Sunday, 8 Jun 2014 | 11:17 AM ETFinancial Times
America's sprawling 401(k) pension system will turn cash flow negative in 2016, threatening disruption for asset managers and selling of equities, according to analysis by Cerulli Associates, a research house.
The $3.5 trillion system attracted fresh contributions of $300 billion in 2012, with $276 billion either withdrawn as cash by retirees or rolled over into individual retirement accounts (IRAs), Cerulli estimated.
However, by 2016 it forecasts that inflows will be $364 billion and outflows $366 billion, with the deficit only widening year on year after that as the core of the baby-boomer generation retires.
How best to invest funds in 401(k) plans and IRAs
"This has significant implications for asset managers and other financial services providers," said Bing Waldert, a director at Cerulli. "It is going to be a disappointment for a lot of fund managers that have put a lot of effort into the DC [defined contribution pension fund] market.
"For asset managers, the consistent contributions are particularly appealing and provide a source of positive flows even in poor markets when a firm may experience outflows from other segments of the industry."
The largest managers in the 401(k) market are Fidelity Investments; Canada's Power Financial, which owns Great-West Financial and Putnam Investments; TIAA-CREF; Vanguard; ING of the Netherlands and Prudential Financial of the US.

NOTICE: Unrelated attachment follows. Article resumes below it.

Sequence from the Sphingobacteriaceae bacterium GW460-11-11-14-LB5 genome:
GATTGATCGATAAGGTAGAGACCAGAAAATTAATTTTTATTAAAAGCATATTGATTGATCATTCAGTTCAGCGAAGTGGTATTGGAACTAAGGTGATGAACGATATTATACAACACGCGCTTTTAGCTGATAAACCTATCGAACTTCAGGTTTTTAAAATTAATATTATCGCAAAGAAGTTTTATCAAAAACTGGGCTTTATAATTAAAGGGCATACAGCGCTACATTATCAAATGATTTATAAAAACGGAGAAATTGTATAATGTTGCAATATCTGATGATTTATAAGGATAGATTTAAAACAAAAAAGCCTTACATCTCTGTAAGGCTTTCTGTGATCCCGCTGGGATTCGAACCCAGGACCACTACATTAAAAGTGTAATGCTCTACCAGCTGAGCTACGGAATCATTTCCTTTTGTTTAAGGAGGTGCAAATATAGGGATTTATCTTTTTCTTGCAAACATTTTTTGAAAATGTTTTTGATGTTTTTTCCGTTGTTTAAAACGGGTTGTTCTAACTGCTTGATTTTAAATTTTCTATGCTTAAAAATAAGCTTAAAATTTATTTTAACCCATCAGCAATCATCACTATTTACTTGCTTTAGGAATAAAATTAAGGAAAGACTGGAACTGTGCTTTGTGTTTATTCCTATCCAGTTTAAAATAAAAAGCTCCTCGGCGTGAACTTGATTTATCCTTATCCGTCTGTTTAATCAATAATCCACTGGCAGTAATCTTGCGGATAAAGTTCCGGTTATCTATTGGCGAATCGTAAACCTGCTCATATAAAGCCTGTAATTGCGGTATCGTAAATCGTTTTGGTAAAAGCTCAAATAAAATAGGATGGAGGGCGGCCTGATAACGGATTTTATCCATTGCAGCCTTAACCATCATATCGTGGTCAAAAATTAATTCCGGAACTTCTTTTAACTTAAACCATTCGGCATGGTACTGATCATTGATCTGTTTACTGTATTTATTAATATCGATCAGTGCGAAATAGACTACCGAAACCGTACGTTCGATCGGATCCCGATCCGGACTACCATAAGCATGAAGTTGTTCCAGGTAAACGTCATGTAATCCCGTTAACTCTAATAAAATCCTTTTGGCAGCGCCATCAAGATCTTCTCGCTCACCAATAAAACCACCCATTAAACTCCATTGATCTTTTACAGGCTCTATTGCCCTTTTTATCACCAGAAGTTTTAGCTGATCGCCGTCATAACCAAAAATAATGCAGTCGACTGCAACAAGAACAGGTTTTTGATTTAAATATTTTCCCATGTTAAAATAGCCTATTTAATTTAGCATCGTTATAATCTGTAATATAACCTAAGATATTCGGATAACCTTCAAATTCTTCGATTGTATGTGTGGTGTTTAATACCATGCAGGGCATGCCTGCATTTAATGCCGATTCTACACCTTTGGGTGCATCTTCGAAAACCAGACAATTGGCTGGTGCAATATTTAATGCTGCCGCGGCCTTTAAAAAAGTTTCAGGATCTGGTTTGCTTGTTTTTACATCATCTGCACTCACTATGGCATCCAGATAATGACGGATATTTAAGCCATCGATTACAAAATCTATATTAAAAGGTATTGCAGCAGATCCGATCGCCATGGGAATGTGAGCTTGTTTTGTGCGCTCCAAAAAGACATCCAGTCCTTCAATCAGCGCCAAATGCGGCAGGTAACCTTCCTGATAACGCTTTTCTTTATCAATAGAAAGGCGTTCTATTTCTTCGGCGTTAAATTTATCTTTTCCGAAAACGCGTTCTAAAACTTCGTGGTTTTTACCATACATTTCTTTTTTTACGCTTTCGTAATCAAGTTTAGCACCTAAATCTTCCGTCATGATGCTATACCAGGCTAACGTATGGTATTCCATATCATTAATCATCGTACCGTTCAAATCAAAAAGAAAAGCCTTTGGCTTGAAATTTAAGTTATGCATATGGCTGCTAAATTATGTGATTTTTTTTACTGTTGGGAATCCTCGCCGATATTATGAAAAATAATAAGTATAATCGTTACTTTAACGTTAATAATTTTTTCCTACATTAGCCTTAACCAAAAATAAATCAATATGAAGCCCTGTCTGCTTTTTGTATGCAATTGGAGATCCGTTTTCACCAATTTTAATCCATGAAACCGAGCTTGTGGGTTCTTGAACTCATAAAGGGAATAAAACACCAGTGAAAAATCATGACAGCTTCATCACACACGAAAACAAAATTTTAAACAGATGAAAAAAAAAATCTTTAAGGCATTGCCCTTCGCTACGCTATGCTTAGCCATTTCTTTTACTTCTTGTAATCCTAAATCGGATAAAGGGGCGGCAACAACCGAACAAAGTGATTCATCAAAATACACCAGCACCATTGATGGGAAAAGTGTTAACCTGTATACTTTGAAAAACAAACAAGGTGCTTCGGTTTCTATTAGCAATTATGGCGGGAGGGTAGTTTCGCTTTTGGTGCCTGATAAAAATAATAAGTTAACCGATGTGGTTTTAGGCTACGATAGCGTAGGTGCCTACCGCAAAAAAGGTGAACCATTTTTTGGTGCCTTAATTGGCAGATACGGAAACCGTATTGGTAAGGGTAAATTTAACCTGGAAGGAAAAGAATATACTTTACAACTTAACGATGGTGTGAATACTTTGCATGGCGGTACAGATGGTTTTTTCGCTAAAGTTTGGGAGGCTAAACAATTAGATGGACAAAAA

Surge in 401(k) balances, but not enough to retire
Funds run by such managers are typically among 10-20 options available to 401(k) savers, but when money is rolled over into an IRA, they face far stronger competition.
"In IRAs you are not just competing against asset managers, you are competing against the world. There are insurance-based products, ETFs [exchange traded funds] and individual securities. There is more freedom and flexibility," said Mr Waldert.
What’s next for the 401(k) industry?
Fidelity and Charles Schwab, which run direct-to-consumer platforms, are significant providers in the IRA market, alongside wealth managers such as Merrill Lynch and UBS. Vanguard also has a strong foothold.
Amin Rajan, chief executive of Create Research, a consultancy, said IRAs tend to have a 20-35 per cent exposure to equities, compared with 45-60 per cent in 401(k) plans. This suggests equity-focused houses could lose market share to bond-based rivals such as Pimco and Principal Global Investors as the demographic changes mean the 401(k) system shrinks relative to the IRA market, which is already larger at about $5.4 trillion.
High fees eroding many retirement accounts
Sue Walton, director at consultant Towers Watson Investment Services, agreed, saying: "People go to the extremes. They get to retirement heavily weighted to equities and they make this shift to go too conservative", buying low-risk fixed income and money market funds.
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Mr Rajan believed the wider US DC market, encompassing both 401(k)s and IRAs, would turn cash flow negative by 2020, following in the footsteps of the defined benefit pension market.
Mr Waldert said that regulators could intervene to slow the transition from 401(k)s to IRAs, given concerns that the costs of managing assets in an IRA tend to be far higher than the institutional pricing levels secured by 401(k)s.
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